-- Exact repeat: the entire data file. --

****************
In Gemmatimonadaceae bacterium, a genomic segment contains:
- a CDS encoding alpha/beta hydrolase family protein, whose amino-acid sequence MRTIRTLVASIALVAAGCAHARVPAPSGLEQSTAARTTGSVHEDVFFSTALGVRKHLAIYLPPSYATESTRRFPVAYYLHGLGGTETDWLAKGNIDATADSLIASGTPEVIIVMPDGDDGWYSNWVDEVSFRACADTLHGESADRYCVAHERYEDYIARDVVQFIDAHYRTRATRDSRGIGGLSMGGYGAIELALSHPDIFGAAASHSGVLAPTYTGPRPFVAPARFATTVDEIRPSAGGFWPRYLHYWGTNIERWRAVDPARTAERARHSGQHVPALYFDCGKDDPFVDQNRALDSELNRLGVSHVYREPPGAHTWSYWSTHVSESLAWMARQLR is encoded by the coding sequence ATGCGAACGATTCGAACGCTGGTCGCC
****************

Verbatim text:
In Gemmatimonadaceae bacterium, a genomic segment contains:
- a CDS encoding alpha/beta hydrolase family protein, whose amino-acid sequence MRTIRTLVASIALVAAGCAHARVPAPSGLEQSTAARTTGSVHEDVFFSTALGVRKHLAIYLPPSYATESTRRFPVAYYLHGLGGTETDWLAKGNIDATADSLIASGTPEVIIVMPDGDDGWYSNWVDEVSFRACADTLHGESADRYCVAHERYEDYIARDVVQFIDAHYRTRATRDSRGIGGLSMGGYGAIELALSHPDIFGAAASHSGVLAPTYTGPRPFVAPARFATTVDEIRPSAGGFWPRYLHYWGTNIERWRAVDPARTAERARHSGQHVPALYFDCGKDDPFVDQNRALDSELNRLGVSHVYREPPGAHTWSYWSTHVSESLAWMARQLR is encoded by the coding sequence ATGCGAACGATTCGAACGCTGGTCGCC